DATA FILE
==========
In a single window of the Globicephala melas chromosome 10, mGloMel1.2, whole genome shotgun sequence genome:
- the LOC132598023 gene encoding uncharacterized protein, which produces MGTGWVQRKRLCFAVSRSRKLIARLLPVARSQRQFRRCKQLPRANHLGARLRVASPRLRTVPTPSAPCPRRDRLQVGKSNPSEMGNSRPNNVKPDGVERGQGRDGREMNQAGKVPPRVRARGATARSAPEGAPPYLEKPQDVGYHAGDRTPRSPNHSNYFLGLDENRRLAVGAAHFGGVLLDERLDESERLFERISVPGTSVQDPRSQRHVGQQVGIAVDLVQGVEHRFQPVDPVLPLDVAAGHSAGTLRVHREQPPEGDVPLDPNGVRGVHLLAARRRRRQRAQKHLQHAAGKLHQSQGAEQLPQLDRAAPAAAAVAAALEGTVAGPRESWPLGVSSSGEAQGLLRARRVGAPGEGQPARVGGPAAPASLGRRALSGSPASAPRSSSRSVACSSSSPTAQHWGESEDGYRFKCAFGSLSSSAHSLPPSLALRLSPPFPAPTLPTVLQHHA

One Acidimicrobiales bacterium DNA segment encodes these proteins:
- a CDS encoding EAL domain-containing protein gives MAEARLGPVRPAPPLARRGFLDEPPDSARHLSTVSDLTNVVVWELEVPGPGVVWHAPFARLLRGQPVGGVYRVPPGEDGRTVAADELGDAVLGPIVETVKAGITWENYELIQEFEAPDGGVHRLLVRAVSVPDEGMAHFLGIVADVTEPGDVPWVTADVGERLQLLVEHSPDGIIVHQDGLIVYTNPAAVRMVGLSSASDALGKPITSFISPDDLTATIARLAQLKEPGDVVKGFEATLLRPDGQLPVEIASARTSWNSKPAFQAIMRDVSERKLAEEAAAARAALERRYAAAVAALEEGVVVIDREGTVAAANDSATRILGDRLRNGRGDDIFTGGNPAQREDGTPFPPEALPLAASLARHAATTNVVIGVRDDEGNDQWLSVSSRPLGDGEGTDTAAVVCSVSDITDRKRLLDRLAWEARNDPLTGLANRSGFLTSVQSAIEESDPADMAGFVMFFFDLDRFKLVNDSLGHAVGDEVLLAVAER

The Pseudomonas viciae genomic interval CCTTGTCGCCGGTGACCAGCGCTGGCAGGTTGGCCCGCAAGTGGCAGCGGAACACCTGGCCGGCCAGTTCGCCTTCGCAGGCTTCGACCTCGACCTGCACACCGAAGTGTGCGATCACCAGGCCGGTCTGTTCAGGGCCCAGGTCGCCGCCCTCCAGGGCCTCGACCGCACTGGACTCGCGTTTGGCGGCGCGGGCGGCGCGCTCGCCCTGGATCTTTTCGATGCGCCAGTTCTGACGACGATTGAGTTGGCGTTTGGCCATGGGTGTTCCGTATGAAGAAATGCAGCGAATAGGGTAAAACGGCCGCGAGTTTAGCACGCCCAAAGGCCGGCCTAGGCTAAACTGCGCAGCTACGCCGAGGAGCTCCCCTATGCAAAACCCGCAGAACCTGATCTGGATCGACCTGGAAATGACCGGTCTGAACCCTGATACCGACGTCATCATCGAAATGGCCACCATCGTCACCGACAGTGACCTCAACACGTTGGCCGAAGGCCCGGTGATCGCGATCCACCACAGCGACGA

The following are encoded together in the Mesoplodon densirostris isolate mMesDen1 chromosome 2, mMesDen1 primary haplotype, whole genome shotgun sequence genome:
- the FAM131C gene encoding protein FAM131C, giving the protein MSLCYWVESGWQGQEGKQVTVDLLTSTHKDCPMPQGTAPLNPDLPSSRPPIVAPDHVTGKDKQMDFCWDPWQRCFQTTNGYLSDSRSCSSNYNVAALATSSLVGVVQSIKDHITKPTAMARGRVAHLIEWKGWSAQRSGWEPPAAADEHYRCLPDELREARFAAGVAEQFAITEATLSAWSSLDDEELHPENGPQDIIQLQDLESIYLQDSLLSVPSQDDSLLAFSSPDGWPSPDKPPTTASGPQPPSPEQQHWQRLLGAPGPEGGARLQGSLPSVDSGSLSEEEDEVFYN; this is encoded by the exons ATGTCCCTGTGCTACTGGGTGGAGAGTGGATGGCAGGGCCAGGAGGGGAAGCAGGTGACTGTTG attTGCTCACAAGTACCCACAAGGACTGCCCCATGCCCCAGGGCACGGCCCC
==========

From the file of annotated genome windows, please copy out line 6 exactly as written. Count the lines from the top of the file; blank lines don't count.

The following are encoded together in the Mesoplodon densirostris isolate mMesDen1 chromosome 2, mMesDen1 primary haplotype, whole genome shotgun sequence genome: